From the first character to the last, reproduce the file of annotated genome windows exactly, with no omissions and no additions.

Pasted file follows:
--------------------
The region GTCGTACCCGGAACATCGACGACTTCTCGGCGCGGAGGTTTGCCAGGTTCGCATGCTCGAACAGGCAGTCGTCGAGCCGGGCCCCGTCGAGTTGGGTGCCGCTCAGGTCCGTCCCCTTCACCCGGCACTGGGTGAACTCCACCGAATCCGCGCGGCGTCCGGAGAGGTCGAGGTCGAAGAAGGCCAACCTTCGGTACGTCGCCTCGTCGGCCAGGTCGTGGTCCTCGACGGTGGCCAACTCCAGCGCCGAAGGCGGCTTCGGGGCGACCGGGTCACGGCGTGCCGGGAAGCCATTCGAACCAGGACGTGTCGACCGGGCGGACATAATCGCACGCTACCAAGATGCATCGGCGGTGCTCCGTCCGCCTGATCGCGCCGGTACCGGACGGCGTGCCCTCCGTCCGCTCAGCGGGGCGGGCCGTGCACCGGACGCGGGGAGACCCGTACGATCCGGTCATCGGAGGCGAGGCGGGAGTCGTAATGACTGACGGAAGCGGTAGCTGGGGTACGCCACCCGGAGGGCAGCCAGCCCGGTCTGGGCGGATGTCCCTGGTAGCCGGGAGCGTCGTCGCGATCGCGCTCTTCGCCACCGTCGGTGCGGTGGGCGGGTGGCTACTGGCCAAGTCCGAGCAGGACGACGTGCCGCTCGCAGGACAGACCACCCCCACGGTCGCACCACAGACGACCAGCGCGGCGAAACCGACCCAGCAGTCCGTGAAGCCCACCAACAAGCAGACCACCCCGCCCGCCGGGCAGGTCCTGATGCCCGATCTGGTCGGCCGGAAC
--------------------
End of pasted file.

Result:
The region GTCGTACCCGGAACATCGACGACTTCTCGGCGCGGAGGTTTGCCAGGTTCGCATGCTCGAACAGGCAGTCGTCGAGCCGGGCCCCGTCGAGTTGGGTGCCGCTCAGGTCCGTCCCCTTCACCCGGCACTGGGTGAACTCCACCGAATCCGCGCGGCGTCCGGAGAGGTCGAGGTCGAAGAAGGCCAACCTTCGGTACGTCGCCTCGTCGGCCAGGTCGTGGTCCTCGACGGTGGCCAACTCCAGCGCCGAAGGCGGCTTCGGGGCGACCGGGTCACGGCGTGCCGGGAAGCCATTCGAACCAGGACGTGTCGACCGGGCGGACATAATCGCACGCTACCAAGATGCATCGGCGGTGCTCCGTCCGCCTGATCGCGCCGGTACCGGACGGCGTGCCCTCCGTCCGCTCAGCGGGGCGGGCCGTGCACCGGACGCGGGGAGACCCGTACGATCCGGTCATCGGAGGCGAGGCGGGAGTCGTAATGACTGACGGAAGCGGTAGCTGGGGTACGCCACCCGGAGGGCAGCCAGCCCGGTCTGGGCGGATGTCCCTGGTAGCCGGGAGCGTCGTCGCGATCGCGCTCTTCGCCACCGTCGGTGCGGTGGGCGGGTGGCTACTGGCCAAGTCCGAGCAGGACGACGTGCCGCTCGCAGGACAGACCACCCCCACGGTCGCACCACAGACGACCAGCGCGGCGAAACCGACCCAGCAGTCCGTGAAGCCCACCAACAAGCAGACCACCCCGCCCGCCGGGCAGGTCCTGATGCCCGATCTGGTCGGCCGGAAC